ford gt rip

I'll never forget driving a red-with-white-striped Ford GT to a photo shoot one misty Manchester morning. By then, I knew car and road well enough to use the former to annihilate the latter. The GT hurtled through the woods like an Imperial speeder, its supercharged V8 sounding like God scrubbing the world clean with a wire brush. The 550-horse GT also did an excellent imitation of pre-Army Elvis: thrusting obscenely in time with the changes, moving in perfect synch with the mechanical melody. After that run, I wanted a Ford GT more than a Porsche Carrera GT, Ferrari Enzo, Pagani Zonda or Lamborghini Murcielago. The GT is that charismatic, that much fun to drive.

On Friday, Ford announced it's idling its Wixom assembly plant in the second quarter of next year. As a result, production of the Ford GT will end this September. Speaking to the Detroit News, Ford spinmeister Jim Cain handed the mid-engined supercar its gold watch with only a slight hint of sentimentality: 'It was our plan all along to wind up production on the 40th anniversary of the 1-2-3 victory at Le Mans… It's not being canceled. It's just run its race.' Yes, well, checkered flag or no, FoMoCo's 'dismissal' of the GT is the automotive equivalent of Buddy Holly's plane crash: a sad day for a special car.

It's unlikely that Ford made a dime on its $151,245 range topper. The Ford GT relied on new construction techniques and materials. And as with many "all-new" cars, the Ford GT program faced substantial production problems and experienced long delays. Even after the GT finally hit the forecourts in late 2004, a defective suspension part (made using a new technique) grounded the entire fleet of 100 sold cars, and halted production for a few months. Even more surprising, Ford dealers have only sold 1603 of the 2603 GT's produced to date. Although many dealers say they plan to keep their GTs indefinitely for promotional purposes or personal use, there's clearly no shortage of Ford GT's sitting in dealer showrooms, waiting for a home.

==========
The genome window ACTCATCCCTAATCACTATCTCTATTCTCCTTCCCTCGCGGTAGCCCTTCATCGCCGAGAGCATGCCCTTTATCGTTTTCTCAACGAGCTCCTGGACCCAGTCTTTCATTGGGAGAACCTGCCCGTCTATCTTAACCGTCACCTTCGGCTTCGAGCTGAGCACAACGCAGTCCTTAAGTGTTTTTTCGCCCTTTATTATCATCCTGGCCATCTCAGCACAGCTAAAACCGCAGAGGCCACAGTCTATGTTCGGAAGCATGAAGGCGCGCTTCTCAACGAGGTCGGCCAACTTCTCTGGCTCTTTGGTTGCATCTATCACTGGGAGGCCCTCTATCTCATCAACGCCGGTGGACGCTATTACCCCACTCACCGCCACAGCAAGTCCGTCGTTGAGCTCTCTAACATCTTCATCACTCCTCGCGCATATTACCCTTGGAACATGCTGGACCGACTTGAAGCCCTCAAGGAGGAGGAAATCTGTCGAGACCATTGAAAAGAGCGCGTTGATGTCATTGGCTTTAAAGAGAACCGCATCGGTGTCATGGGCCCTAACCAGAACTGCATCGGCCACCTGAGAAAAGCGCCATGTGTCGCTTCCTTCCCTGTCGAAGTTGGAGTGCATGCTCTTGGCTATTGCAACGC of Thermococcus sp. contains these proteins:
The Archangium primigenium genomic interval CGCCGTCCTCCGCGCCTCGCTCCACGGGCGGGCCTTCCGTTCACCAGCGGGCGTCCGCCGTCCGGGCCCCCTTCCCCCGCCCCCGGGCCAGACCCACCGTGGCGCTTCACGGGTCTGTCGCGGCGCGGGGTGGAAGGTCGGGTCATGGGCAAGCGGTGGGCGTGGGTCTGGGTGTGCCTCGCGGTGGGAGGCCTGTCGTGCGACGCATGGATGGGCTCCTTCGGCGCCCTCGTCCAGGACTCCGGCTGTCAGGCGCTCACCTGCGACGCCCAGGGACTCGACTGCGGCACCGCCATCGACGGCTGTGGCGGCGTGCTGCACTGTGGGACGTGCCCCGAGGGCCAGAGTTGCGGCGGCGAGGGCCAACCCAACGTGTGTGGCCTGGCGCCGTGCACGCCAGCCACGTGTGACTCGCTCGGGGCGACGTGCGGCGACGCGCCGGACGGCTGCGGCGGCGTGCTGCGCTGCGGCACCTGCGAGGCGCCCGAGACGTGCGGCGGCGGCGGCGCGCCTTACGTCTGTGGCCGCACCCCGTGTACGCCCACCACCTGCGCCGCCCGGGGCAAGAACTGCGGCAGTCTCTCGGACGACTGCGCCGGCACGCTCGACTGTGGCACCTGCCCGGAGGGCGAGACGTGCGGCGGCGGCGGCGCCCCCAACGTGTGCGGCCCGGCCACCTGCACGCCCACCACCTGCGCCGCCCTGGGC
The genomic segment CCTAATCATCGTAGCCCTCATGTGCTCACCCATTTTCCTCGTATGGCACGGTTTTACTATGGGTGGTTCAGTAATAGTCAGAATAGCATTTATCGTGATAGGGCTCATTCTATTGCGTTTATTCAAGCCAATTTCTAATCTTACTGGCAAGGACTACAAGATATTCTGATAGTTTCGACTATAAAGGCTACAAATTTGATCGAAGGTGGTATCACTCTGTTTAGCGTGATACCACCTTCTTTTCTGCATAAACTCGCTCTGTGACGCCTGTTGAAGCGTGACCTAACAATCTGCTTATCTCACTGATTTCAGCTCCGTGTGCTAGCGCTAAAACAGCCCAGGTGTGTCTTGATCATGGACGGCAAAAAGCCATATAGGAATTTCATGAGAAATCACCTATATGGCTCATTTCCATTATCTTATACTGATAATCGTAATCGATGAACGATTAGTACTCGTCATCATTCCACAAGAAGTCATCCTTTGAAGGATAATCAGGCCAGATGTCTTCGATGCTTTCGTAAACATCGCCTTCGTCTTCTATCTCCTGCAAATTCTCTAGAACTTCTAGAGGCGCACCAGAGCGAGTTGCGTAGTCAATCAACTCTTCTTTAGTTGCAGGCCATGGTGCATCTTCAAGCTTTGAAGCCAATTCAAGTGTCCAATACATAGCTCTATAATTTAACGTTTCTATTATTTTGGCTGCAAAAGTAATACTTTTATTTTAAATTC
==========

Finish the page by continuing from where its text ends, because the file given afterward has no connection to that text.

A great deal of the blame for this sad state of affairs lies with Ford's dealer network. The GT was first released in a very limited supply. "Early adopters" were willing to fork out a large premium above the manufacturer's suggested retail price (MSRP) to buy their own personal piece of automotive heaven. But now that the supply has increased and those few "gotta have it now" buyers have their GT's, the days of the $100k premium are long gone. Even so, dealer greed has kept MANY GT's bolted to the showroom floor. That will change; as the 2006 model year Ford GT has arrived on the scene, reports are filtering through of '05 Ford GT's selling for sticker or, gulp, below. With 1400 more cars to go before production ceases, it's only a matter of time before prices soften further, perhaps dramatically.

Clearly, Ford screwed-up the sales side of their supercar project. They should have produced fewer, better GT's, or more cheaper ones. But that doesn't mean they should kill it. The money spent on the Ford GT bought them a small but wealthy population of Ford GT owners. Surely it makes sense to keep these buyers within the Ford family with new and faster GT's, just as the Viper has a dedicated coterie of owners. If Ford eased-up on the GT supply (without ending it), demand would eventually catch-up and profits would be restored. After all, this is a car whose intrinsic appeal is not likely to diminish over time. Nor has the GT's promotional value run its course.